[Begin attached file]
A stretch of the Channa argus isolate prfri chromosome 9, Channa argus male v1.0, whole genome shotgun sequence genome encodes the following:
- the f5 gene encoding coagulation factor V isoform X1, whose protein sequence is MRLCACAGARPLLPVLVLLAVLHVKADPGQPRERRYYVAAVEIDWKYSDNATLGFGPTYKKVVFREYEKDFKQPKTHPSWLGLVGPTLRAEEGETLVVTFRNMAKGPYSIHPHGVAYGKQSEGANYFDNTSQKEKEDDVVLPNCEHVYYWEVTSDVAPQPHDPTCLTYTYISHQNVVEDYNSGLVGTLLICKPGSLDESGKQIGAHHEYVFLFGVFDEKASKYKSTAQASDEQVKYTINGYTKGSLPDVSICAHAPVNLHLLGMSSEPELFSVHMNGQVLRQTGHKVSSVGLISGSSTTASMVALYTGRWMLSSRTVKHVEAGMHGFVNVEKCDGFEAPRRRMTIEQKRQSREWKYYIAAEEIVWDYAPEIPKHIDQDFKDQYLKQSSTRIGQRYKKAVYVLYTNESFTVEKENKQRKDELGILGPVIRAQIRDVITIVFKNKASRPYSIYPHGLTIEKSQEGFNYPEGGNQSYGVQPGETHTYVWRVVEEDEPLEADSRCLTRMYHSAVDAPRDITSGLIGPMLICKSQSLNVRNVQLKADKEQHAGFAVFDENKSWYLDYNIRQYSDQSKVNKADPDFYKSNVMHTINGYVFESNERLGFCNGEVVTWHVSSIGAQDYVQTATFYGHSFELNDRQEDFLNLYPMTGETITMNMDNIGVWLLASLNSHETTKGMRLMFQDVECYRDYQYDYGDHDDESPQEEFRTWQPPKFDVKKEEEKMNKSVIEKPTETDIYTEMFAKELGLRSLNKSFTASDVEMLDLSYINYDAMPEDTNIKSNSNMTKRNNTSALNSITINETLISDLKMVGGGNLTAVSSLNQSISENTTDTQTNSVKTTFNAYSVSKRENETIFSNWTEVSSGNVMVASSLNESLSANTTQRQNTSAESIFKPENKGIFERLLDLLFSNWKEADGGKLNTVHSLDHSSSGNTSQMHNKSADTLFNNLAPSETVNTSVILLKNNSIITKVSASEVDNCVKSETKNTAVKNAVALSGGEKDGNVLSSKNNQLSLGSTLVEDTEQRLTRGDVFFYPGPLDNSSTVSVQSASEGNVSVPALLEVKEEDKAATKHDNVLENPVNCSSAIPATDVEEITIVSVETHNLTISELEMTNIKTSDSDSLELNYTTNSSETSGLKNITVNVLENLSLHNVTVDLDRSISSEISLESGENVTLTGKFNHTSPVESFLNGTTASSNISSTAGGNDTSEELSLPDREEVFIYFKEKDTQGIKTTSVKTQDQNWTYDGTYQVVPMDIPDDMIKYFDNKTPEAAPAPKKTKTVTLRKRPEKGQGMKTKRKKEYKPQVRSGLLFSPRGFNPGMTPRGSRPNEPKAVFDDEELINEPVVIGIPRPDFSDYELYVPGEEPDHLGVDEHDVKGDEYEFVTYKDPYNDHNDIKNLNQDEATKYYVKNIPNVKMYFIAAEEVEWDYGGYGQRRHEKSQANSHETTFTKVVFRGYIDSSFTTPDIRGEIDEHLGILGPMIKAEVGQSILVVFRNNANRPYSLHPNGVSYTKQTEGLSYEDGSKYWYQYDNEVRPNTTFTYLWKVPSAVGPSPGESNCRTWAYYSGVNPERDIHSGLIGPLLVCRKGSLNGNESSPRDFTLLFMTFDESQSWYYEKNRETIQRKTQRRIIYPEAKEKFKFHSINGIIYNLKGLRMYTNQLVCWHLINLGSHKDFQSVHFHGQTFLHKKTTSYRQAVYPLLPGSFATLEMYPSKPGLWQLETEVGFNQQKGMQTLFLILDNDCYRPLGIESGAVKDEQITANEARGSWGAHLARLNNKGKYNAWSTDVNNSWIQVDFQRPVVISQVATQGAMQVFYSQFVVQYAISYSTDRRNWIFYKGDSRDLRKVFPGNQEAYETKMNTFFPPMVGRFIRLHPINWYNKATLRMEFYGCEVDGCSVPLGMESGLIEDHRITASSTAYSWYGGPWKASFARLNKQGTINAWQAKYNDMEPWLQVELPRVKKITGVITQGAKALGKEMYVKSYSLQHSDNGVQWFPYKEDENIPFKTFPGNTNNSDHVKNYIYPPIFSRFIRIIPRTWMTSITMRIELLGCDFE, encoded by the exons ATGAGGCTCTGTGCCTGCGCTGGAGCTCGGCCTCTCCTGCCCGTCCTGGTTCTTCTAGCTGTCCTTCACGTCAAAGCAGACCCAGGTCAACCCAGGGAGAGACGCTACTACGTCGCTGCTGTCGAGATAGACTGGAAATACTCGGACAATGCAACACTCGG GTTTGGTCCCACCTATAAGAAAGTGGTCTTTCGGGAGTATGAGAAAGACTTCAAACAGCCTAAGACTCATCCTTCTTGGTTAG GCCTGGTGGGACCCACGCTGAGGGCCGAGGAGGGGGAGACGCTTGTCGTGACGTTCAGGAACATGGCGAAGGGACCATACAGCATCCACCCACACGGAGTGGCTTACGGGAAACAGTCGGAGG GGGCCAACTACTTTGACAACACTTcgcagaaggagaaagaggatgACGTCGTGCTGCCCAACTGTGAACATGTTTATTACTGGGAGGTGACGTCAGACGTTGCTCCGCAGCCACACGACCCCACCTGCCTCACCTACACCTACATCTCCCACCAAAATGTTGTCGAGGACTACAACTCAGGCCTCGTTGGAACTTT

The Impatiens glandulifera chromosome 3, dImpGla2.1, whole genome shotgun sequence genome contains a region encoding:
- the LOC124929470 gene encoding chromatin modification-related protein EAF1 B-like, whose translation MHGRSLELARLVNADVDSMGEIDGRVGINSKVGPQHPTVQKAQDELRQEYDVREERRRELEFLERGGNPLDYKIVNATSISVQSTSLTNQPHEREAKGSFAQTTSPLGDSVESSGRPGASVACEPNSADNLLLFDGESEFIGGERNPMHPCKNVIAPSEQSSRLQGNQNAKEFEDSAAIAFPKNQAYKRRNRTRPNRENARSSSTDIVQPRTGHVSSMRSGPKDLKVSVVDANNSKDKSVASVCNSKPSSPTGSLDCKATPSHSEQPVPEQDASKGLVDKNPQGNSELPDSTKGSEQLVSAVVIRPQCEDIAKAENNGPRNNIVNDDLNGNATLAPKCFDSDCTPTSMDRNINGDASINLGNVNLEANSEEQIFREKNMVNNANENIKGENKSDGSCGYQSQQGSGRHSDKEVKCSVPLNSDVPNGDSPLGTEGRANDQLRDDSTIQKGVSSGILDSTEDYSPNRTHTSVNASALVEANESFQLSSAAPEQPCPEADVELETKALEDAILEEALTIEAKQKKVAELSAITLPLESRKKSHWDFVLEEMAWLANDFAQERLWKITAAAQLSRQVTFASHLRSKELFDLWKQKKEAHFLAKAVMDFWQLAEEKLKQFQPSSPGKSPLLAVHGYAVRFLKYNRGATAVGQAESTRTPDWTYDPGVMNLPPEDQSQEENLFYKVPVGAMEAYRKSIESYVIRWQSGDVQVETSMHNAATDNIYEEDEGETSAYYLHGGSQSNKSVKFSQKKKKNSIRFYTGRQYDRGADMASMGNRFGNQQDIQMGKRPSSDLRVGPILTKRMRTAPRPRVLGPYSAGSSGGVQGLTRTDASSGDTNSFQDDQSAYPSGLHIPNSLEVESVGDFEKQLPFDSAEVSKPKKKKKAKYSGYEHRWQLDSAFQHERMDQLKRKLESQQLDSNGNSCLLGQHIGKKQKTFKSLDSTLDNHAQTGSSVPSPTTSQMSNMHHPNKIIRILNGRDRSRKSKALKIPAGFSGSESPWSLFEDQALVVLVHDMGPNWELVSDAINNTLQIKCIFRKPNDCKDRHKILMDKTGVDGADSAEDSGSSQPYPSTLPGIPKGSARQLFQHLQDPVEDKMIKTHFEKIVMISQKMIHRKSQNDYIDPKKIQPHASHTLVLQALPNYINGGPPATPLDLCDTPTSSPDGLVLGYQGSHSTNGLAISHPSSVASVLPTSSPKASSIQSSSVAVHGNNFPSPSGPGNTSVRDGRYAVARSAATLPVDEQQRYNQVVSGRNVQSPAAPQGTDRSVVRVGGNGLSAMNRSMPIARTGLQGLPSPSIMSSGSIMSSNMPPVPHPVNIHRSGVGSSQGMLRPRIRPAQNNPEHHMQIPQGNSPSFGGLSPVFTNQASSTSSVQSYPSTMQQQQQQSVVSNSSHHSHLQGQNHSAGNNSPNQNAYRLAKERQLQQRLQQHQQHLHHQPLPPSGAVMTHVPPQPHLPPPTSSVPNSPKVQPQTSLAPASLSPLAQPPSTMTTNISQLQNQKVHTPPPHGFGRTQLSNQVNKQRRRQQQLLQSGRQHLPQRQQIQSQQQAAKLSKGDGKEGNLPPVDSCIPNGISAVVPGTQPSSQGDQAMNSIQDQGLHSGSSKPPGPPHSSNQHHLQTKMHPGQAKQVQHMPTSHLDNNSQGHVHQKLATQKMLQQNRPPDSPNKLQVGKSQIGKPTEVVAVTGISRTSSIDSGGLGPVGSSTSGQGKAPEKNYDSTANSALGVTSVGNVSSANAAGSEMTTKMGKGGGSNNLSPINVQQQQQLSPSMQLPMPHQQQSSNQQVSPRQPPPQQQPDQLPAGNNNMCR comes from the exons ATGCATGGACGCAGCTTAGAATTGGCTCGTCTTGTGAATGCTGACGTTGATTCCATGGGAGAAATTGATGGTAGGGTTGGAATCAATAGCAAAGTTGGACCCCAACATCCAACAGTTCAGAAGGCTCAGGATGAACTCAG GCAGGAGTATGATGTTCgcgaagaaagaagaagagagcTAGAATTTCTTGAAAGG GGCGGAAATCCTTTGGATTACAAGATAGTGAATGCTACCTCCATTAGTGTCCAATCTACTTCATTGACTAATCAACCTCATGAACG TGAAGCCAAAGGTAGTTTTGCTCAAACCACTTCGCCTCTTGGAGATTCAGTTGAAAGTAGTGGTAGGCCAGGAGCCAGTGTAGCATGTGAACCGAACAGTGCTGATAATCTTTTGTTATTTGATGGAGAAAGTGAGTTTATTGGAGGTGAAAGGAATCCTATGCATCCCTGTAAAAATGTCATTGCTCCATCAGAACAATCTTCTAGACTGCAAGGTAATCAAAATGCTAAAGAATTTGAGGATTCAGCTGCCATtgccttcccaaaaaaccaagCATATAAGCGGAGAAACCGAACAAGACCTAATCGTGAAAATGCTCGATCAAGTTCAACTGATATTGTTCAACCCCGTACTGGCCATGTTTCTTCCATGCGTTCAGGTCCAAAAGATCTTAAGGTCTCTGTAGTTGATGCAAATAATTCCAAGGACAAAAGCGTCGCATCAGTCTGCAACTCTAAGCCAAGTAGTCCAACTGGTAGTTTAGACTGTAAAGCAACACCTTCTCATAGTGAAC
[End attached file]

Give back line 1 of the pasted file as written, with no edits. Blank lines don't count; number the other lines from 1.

A stretch of the Channa argus isolate prfri chromosome 9, Channa argus male v1.0, whole genome shotgun sequence genome encodes the following: